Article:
Democratic Unionist Party leader Arlene Foster has hailed the “very good discussions” representatives of her Northern Ireland (Ulster) based party have been having with Theresa May’s Conservatives, with political observers now expecting an official pact between the parties as early as Wednesday.
Hoping to form a parliamentary pact with the DUP after the Conservatives’ collapse in seats following last week’s snap general election, negotiators from Theresa May’s Tories have been hammering out a deal with the ten-MP group Tuesday, in the second day of official talks.
Speaking to the BBC about the progress in negotiations, DUP boss Arlene Foster declined to “negotiate on the airwaves” but praised progress, and gave insight into the areas over which the agreement was being made.
She said: “We’ve had some very good discussions again today, and these discussions continued into the afternoon. I hope we can reach a conclusion sooner rather than later.”
— BBC News (UK) (@BBCNews) June 13, 2017
In words apparently chosen to reassure both her voters in Ulster and politicians in Westminster, Foster said: “It won’t surprise anyone that we’re talking about matters that pertain to the nation generally, bringing stability to the UK government, in and around issued around Brexit, obviously around counter-terrorism.”
Discussions are going well with the government and we hope soon to be able to bring this work to a successful conclusion.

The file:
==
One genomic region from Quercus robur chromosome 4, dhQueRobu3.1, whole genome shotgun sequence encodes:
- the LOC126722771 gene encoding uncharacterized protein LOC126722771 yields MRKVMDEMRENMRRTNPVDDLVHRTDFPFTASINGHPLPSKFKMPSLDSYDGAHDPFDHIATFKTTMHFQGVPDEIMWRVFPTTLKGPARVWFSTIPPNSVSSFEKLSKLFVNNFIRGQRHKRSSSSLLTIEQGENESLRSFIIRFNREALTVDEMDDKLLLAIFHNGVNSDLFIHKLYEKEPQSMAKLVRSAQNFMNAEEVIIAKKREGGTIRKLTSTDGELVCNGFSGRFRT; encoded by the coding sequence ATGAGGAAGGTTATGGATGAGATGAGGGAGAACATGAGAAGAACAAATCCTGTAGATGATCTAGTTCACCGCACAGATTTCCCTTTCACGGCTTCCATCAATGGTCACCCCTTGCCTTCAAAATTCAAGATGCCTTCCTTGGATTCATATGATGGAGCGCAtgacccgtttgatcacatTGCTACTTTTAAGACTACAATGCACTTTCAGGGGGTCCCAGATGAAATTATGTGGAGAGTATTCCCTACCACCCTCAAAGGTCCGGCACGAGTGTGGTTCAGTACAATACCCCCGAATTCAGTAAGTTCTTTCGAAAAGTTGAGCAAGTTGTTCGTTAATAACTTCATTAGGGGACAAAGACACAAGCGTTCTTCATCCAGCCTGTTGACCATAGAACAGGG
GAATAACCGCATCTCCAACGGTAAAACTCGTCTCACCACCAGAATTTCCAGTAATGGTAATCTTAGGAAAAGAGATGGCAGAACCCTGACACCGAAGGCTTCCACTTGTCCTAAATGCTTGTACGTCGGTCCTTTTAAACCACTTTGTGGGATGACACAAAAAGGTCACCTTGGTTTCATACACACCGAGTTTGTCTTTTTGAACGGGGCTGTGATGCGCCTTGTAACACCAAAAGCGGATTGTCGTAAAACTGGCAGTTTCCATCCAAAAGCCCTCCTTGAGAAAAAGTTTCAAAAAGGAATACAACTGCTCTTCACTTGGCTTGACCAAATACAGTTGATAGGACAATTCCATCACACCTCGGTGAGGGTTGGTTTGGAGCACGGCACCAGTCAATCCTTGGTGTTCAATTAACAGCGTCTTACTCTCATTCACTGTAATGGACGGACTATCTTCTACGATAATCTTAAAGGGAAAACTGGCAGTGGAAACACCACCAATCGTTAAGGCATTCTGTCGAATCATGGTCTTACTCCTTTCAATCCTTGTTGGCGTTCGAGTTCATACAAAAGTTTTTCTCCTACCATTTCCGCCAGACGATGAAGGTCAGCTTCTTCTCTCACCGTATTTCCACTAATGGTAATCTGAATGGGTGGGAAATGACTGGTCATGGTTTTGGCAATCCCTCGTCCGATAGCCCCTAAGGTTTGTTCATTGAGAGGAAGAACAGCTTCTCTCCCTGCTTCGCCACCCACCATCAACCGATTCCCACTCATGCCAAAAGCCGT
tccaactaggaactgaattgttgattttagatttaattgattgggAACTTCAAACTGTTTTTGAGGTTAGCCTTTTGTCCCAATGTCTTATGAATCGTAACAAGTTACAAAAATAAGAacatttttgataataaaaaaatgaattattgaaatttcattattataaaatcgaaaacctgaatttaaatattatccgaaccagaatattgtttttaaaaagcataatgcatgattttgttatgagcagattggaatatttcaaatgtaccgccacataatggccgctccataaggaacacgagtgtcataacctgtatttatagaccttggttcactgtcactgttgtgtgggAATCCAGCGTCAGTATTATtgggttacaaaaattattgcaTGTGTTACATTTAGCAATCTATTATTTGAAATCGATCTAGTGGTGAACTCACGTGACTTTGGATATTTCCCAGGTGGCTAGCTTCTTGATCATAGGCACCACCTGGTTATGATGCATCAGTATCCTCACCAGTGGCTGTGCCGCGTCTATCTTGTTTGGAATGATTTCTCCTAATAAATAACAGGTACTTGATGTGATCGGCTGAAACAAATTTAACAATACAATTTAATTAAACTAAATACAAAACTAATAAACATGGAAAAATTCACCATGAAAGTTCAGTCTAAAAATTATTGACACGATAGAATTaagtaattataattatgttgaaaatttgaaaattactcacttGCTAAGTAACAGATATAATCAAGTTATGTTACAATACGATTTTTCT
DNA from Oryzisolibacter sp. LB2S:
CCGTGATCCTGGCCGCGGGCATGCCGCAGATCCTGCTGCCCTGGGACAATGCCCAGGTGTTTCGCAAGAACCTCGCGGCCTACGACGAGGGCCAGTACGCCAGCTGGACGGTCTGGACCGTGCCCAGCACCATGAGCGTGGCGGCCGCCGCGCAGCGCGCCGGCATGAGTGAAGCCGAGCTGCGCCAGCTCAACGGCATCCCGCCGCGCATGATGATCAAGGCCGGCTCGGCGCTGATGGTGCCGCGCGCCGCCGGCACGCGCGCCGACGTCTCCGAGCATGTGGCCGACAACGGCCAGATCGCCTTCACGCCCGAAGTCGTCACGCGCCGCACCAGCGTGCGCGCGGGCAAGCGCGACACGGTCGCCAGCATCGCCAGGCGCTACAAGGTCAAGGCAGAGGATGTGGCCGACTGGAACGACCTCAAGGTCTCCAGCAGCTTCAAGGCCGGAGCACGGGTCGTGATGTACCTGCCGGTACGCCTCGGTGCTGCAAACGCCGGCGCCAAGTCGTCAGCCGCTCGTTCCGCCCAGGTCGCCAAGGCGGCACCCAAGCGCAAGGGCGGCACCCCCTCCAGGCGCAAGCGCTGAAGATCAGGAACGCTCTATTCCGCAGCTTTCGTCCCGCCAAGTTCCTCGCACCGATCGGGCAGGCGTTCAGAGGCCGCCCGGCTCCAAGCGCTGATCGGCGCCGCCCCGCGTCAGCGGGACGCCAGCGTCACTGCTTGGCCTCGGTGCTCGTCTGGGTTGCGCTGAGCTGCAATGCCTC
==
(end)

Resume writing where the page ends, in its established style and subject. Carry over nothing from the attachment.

— Arlene Foster (@DUPleader) June 13, 2017
As for what she expected in return for supporting the Conservative government, Foster said she had discussed “doing what’s right for Northern Ireland with respect to economic matters”.
This remark could refer to points within the DUP manifesto that aim to make Northern Ireland more competitive for businesses than their southern neighbour, the Republic of Ireland. Amongst those initiatives is a cut of corporation tax to 12.5 per cent — well below the Conservative goal of 17 per cent and the present figure of 19 per cent.
More outlandish is the establishment of “freeports” — tax and customs free trading areas — in “economically underdeveloped parts of the UK”, a sure euphemism for Ulster.
Other ambitions laid out within the DUP manifesto while red-meat for traditional conservatives have caused consternation amongst Britain’s political left. The manifesto promise to “freeze then cut or abolish the TV licence”, and the possibility it may be a price demanded by the DUP for supporting the government, has so worried Labour deputy leader Tom Watson he was motivated to appeal to the Conservatives Tuesday that they would pledge not to scrap the licence fee.
Writing to Conservative Culture Minister Karen Brady, Watson said: “The DUP’s manifesto includes a commitment to ‘freeze then cut or abolish the TV licence’… I urge you to fight hard to ensure that this pledge is not included in any agreement, formal or otherwise, between the Conservative Party and the DUP,” reports The Guardian.
Slamming the BBC’s main source of income, a levy on all homes which have a working television set whether they watch BBC programming or not, the DUP manifesto said: “The TV licence fee is a highly regressive tax which was designed for a different era and a world of communications that no longer exists. The success of Netflix and Amazon streaming services shows that subscription-based media can and does work.”